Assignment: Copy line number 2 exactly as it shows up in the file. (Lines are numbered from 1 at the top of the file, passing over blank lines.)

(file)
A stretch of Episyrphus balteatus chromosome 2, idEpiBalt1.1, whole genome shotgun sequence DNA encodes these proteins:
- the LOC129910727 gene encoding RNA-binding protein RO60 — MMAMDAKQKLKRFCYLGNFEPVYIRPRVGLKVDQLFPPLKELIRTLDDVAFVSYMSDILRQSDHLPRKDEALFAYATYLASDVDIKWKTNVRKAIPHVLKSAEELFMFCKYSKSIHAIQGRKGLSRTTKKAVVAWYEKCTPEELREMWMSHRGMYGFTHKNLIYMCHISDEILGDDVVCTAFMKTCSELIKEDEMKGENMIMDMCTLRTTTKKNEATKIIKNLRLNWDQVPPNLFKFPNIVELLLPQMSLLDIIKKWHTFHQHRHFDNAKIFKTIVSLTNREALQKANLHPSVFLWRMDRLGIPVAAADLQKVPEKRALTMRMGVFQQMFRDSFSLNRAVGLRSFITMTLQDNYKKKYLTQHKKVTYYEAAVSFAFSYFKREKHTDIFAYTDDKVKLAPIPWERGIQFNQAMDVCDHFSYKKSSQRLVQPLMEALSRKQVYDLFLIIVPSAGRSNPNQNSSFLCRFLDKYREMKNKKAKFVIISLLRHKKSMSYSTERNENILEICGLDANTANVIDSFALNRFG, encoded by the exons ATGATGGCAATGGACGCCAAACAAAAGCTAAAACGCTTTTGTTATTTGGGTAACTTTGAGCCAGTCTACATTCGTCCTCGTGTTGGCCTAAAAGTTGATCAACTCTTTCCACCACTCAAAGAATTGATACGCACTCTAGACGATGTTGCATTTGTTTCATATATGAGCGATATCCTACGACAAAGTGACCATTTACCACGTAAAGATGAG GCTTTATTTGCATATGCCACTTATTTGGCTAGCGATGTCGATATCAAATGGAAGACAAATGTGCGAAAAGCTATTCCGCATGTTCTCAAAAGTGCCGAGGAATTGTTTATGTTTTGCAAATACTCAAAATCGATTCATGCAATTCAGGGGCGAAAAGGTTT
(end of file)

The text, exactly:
- the LOC129910727 gene encoding RNA-binding protein RO60 — MMAMDAKQKLKRFCYLGNFEPVYIRPRVGLKVDQLFPPLKELIRTLDDVAFVSYMSDILRQSDHLPRKDEALFAYATYLASDVDIKWKTNVRKAIPHVLKSAEELFMFCKYSKSIHAIQGRKGLSRTTKKAVVAWYEKCTPEELREMWMSHRGMYGFTHKNLIYMCHISDEILGDDVVCTAFMKTCSELIKEDEMKGENMIMDMCTLRTTTKKNEATKIIKNLRLNWDQVPPNLFKFPNIVELLLPQMSLLDIIKKWHTFHQHRHFDNAKIFKTIVSLTNREALQKANLHPSVFLWRMDRLGIPVAAADLQKVPEKRALTMRMGVFQQMFRDSFSLNRAVGLRSFITMTLQDNYKKKYLTQHKKVTYYEAAVSFAFSYFKREKHTDIFAYTDDKVKLAPIPWERGIQFNQAMDVCDHFSYKKSSQRLVQPLMEALSRKQVYDLFLIIVPSAGRSNPNQNSSFLCRFLDKYREMKNKKAKFVIISLLRHKKSMSYSTERNENILEICGLDANTANVIDSFALNRFG, encoded by the exons ATGATGGCAATGGACGCCAAACAAAAGCTAAAACGCTTTTGTTATTTGGGTAACTTTGAGCCAGTCTACATTCGTCCTCGTGTTGGCCTAAAAGTTGATCAACTCTTTCCACCACTCAAAGAATTGATACGCACTCTAGACGATGTTGCATTTGTTTCATATATGAGCGATATCCTACGACAAAGTGACCATTTACCACGTAAAGATGAG GCTTTATTTGCATATGCCACTTATTTGGCTAGCGATGTCGATATCAAATGGAAGACAAATGTGCGAAAAGCTATTCCGCATGTTCTCAAAAGTGCCGAGGAATTGTTTATGTTTTGCAAATACTCAAAATCGATTCATGCAATTCAGGGGCGAAAAGGTTT